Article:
Milhun is a semi-classical sung poetry associated with artisans and traders. It makes use of the same modes as al-ala orchestras, but is more lively and danceable. A Milhun suite consists of two parts: an a-metrical taqusim played on oud or violin, which introduces the mode, and the qassida, sung poems with words of folk or mystical poetry, or nonsense lines. The qassida has three parts: al aqsam (verses that are sung solo), al-harba (chorus refrains) and al-drîdka (a chorus of accelerating tempo). The milhûn orchestra generally consists of oud, kamenjah, swisen (a small, high-pitched folk lute), the hadjouj (a bass swisen), taarija, darbuka and handwa (small brass cymbals), plus a number of singers.
This kind of Arba Andalusian music is mainly played in Algeria but is also hear in the Moroccan centres of Rabad and Oujda. Gharnati uses ouds and kamenjahs with banjo mandolin and kwitra (Algerian Lute) and, like al-ala, is arranged in suites (nuba).
Sufism is a mystical branch of Islam. The Sufi brotherhoods or tarikas, use the hadra - a private ritual of music and dance - as a means of getting closer to Allah. Sufi music can also be heard at moussem (festivals devoted to the memory of a holy man), and some brotherhoods play for alms in households that want to gain favour with their patron saint.
The Gnawa are descendants of slaves, brought across the Sahara by the Arabs, who claim spiritual descent from Sidi Bilal, the first muezzin. Their musical rites (lilas), in which a leader plays the gimbri/sentir (long-necked lute) and sings, accompanied by garagb (metal castanets), last all night and are performed for the purpose of spiritual and physical healing. The music, which has sub-Saharan origins, is remarkably adaptable, having been blended with jazz, rock, funk, hip-hop and drum'n'bass..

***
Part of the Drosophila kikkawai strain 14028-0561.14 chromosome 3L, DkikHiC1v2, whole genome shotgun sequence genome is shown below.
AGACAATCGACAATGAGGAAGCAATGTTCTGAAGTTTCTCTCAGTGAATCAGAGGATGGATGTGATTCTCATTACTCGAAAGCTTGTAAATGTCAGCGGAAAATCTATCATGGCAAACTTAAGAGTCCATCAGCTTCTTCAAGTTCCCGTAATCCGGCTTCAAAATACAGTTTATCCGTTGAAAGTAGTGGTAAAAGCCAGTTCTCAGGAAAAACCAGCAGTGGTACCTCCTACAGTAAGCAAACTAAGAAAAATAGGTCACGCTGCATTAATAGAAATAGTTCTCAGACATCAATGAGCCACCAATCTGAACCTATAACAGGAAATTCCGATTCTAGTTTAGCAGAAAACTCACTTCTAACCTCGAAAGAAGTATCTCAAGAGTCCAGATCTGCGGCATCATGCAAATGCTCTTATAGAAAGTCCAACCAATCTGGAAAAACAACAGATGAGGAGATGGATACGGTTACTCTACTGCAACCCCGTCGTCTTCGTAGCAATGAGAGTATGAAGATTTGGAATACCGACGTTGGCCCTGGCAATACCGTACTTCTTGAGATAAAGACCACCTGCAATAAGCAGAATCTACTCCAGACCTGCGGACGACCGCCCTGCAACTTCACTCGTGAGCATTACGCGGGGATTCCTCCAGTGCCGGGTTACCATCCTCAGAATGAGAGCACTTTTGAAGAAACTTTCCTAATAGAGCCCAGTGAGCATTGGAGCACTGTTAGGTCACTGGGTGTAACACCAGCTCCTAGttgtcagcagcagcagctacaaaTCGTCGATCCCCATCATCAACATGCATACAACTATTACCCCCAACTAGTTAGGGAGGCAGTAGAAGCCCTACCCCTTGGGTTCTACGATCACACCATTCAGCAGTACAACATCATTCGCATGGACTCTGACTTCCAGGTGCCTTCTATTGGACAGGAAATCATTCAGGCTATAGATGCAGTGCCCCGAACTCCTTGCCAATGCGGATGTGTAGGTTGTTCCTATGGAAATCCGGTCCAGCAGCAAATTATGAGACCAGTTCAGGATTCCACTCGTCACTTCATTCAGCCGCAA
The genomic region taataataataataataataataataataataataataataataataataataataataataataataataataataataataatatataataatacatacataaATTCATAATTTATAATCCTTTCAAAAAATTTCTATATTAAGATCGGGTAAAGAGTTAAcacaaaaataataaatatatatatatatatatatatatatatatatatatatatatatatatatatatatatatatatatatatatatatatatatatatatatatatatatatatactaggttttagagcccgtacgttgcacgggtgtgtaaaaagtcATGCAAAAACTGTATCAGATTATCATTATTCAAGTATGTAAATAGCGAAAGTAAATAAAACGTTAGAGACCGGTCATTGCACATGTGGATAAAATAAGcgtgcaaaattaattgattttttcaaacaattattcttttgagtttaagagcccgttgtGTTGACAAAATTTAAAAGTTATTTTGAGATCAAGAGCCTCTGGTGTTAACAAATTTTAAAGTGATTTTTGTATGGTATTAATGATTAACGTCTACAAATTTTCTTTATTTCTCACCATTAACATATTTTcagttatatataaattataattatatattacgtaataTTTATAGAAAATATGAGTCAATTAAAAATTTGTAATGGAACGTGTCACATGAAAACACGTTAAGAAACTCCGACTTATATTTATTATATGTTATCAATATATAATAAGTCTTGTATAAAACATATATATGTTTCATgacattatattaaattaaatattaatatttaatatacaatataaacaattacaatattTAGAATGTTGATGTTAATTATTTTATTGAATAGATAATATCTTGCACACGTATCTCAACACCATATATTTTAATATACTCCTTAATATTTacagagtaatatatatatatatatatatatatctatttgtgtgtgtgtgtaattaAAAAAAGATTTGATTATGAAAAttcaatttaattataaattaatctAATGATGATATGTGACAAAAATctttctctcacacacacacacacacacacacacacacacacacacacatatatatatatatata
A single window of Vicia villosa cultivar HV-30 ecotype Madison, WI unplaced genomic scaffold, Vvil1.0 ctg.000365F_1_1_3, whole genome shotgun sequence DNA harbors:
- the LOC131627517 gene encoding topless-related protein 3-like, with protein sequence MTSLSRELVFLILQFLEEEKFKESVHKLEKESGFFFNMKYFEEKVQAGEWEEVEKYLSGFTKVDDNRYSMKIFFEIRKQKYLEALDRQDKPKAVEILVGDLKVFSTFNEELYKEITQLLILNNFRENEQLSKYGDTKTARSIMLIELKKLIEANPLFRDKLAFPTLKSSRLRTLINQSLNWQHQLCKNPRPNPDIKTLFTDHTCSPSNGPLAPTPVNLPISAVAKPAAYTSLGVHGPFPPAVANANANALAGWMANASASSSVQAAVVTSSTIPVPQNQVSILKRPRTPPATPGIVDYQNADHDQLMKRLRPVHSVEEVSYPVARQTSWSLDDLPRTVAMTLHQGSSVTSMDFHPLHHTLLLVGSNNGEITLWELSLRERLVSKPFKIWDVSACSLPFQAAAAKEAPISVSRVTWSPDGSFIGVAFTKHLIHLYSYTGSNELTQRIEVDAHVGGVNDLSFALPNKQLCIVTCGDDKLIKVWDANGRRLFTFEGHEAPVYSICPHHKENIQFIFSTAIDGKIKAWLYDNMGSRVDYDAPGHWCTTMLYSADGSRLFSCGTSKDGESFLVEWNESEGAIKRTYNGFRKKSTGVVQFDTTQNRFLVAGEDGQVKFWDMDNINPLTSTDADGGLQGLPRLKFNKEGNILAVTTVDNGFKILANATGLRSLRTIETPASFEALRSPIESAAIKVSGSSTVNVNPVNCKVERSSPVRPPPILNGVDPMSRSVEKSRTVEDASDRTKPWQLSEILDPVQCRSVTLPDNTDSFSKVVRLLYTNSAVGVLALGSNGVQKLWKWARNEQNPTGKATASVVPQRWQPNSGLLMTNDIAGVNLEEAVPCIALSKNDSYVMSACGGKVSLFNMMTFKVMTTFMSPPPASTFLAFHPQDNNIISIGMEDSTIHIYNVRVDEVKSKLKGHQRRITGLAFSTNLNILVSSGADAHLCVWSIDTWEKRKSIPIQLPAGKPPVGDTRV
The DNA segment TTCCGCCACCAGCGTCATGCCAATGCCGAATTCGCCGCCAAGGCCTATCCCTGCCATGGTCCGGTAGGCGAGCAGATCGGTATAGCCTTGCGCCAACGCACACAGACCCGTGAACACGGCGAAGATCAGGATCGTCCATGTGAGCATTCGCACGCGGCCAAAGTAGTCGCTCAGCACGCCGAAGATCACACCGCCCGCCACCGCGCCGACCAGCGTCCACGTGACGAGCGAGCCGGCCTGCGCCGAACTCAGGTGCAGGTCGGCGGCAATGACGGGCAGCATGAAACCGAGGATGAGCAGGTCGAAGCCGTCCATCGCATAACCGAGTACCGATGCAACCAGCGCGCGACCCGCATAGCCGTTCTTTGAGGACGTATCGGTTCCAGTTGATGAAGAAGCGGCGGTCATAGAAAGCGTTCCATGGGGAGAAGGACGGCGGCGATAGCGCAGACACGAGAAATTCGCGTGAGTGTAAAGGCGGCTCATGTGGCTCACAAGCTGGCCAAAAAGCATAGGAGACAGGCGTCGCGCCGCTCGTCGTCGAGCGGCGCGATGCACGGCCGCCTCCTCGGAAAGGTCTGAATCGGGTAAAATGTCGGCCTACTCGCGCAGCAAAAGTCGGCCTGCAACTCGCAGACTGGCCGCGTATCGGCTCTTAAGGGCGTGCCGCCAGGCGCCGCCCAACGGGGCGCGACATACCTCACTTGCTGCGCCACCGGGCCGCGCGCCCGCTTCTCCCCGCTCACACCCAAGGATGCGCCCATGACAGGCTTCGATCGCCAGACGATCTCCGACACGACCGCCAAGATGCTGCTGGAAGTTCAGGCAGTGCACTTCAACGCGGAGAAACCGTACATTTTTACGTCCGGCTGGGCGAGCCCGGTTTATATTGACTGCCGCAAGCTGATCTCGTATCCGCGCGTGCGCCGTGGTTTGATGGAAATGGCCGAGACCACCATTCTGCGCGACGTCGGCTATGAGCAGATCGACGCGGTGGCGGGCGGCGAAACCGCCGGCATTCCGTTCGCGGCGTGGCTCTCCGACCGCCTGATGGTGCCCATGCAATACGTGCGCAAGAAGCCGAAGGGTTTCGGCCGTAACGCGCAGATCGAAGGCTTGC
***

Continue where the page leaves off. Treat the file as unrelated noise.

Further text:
The oldest form of chaabi (pop) is al’aita, the music of rural communities on the Atlantic coast. It is performed during private and public celebrations and is usually sung in Darija (Moroccan colloquial Arabic), telling of love, loss, lust and daily life. Alaita has two parts. The lafrash is a slow instrumental prelude (usually on violin) followed by several verses sung in free time. Then comes the lahsab, a syncopated dance that lasts as long as the audience desires. Traditionally it uses a male or female lead singer, violin, some percussion and backing vocals, but today a “synthetic” version is popular, that adds keyboards, electric guitars and drum machines to the mix.
This more sophisticated style of chaabi emerged in the 1970's as a reaction to the commercial Egyptian and Lebanese music that dominated the scene. Groups usually feaetured hadjuj, lute and percussion and occasionally bouzoukis, banjos, congas and electric guitars. The style combined Berber music with elements of Arab milhûn, Sufi ritual, Gnawa rhythms, Western pop and rock, reggae, rap and occasionally political lyrics.
Moroccan music has proved an ideal starting point for all kinds of fusion experiment, having influenced such disparate figures as Brian Jones, Ornette Coleman, and the European electronic group Dissidenten. More recently Moroccan sounds have been, successfully blended with reggae, funk, hip-hop, house and drum'n'bass, by a wide range of international artists.
There is a strong Algerian Rai scene in Morocco, especially around the northeastern towns of Oujda and Al Hoceina. The Rai influence can also be heard in some Moroccan folk music. More recently hip-hop has become popular in Morocco and, though the home grown scene is still largely underground, most popular crews have attained national visibility. Heavy metal too has become popular recently.